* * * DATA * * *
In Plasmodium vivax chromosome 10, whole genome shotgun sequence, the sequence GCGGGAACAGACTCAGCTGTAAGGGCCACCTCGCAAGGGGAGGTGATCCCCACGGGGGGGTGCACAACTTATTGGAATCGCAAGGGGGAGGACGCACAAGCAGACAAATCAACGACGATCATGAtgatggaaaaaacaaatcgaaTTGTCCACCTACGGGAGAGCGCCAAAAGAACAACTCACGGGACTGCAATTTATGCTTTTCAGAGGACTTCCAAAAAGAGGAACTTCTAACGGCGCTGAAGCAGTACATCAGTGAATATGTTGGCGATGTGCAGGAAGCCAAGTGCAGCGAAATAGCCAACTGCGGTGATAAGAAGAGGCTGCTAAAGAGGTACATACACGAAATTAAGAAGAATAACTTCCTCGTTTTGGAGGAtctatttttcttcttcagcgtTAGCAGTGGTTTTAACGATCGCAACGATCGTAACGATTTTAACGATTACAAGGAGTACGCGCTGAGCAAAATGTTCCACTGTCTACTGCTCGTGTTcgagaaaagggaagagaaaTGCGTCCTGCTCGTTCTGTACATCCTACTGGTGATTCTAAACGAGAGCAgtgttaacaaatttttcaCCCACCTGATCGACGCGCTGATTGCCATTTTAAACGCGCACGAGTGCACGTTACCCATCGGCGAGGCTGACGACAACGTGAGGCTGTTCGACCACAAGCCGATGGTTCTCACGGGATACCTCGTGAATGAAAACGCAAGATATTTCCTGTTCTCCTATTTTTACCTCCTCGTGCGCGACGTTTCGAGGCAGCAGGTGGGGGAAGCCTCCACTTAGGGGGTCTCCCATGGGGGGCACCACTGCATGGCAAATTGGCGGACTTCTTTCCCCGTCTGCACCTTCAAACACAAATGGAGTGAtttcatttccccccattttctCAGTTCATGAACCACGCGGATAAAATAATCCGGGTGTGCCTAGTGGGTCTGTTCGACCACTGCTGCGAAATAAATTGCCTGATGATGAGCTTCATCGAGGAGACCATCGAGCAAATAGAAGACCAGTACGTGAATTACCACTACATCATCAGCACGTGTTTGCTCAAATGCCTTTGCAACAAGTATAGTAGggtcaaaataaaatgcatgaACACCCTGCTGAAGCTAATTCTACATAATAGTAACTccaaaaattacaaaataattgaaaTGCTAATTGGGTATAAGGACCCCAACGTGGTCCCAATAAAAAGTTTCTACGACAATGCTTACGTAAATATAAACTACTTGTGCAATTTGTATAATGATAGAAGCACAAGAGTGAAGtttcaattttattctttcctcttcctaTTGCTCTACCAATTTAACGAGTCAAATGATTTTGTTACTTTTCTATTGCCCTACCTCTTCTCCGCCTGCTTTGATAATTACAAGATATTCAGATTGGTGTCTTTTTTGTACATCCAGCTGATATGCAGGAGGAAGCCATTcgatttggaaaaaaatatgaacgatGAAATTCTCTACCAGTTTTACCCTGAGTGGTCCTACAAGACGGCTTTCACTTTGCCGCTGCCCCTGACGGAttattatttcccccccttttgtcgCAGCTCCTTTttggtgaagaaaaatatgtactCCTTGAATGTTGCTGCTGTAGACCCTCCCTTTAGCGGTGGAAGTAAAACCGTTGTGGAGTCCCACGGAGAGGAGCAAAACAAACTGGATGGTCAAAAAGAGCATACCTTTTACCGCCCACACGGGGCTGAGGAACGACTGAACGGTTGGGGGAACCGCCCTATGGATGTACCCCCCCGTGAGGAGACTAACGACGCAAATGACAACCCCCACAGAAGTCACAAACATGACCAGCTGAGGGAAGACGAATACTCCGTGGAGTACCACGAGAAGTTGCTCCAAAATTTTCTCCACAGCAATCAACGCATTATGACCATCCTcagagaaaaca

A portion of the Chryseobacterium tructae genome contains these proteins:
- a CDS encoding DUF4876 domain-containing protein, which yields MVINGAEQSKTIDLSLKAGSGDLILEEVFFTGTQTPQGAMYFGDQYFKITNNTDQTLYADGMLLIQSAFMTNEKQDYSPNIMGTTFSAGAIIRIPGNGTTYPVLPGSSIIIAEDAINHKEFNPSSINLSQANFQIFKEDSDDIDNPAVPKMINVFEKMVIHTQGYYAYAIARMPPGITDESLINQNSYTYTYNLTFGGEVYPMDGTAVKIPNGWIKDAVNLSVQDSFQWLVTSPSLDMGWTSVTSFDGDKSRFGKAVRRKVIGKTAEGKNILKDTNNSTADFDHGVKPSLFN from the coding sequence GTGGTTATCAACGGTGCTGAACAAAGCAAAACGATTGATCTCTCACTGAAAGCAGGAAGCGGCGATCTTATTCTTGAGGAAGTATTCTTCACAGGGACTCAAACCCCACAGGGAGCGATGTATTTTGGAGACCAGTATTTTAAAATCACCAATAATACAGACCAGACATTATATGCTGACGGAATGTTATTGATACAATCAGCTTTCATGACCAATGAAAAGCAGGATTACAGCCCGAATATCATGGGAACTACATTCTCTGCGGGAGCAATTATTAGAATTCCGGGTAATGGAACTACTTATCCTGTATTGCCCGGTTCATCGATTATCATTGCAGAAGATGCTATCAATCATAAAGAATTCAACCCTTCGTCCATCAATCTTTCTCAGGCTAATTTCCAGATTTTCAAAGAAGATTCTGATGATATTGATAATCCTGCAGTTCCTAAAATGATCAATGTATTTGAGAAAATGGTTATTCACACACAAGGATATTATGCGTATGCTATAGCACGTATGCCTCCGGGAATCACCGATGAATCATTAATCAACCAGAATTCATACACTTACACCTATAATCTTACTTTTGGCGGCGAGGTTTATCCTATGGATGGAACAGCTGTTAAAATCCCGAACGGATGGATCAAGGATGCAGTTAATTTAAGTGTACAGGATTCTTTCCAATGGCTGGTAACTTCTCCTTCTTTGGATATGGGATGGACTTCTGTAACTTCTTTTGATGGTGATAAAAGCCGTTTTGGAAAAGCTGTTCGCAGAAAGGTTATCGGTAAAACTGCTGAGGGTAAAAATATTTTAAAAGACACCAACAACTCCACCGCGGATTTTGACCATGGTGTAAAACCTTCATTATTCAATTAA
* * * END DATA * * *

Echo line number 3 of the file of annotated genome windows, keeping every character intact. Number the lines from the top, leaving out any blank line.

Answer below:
- a CDS encoding DUF4876 domain-containing protein, which yields MVINGAEQSKTIDLSLKAGSGDLILEEVFFTGTQTPQGAMYFGDQYFKITNNTDQTLYADGMLLIQSAFMTNEKQDYSPNIMGTTFSAGAIIRIPGNGTTYPVLPGSSIIIAEDAINHKEFNPSSINLSQANFQIFKEDSDDIDNPAVPKMINVFEKMVIHTQGYYAYAIARMPPGITDESLINQNSYTYTYNLTFGGEVYPMDGTAVKIPNGWIKDAVNLSVQDSFQWLVTSPSLDMGWTSVTSFDGDKSRFGKAVRRKVIGKTAEGKNILKDTNNSTADFDHGVKPSLFN from the coding sequence GTGGTTATCAACGGTGCTGAACAAAGCAAAACGATTGATCTCTCACTGAAAGCAGGAAGCGGCGATCTTATTCTTGAGGAAGTATTCTTCACAGGGACTCAAACCCCACAGGGAGCGATGTATTTTGGAGACCAGTATTTTAAAATCACCAATAATACAGACCAGACATTATATGCTGACGGAATGTTATTGATACAATCAGCTTTCATGACCAATGAAAAGCAGGATTACAGCCCGAATATCATGGGAACTACATTCTCTGCGGGAGCAATTATTAGAATTCCGGGTAATGGAACTACTTATCCTGTATTGCCCGGTTCATCGATTATCATTGCAGAAGATGCTATCAATCATAAAGAATTCAACCCTTCGTCCATCAATCTTTCTCAGGCTAATTTCCAGATTTTCAAAGAAGATTCTGATGATATTGATAATCCTGCAGTTCCTAAAATGATCAATGTATTTGAGAAAATGGTTATTCACACACAAGGATATTATGCGTATGCTATAGCACGTATGCCTCCGGGAATCACCGATGAATCATTAATCAACCAGAATTCATACACTTACACCTATAATCTTACTTTTGGCGGCGAGGTTTATCCTATGGATGGAACAGCTGTTAAAATCCCGAACGGATGGATCAAGGATGCAGTTAATTTAAGTGTACAGGATTCTTTCCAATGGCTGGTAACTTCTCCTTCTTTGGATATGGGATGGACTTCTGTAACTTCTTTTGATGGTGATAAAAGCCGTTTTGGAAAAGCTGTTCGCAGAAAGGTTATCGGTAAAACTGCTGAGGGTAAAAATATTTTAAAAGACACCAACAACTCCACCGCGGATTTTGACCATGGTGTAAAACCTTCATTATTCAATTAA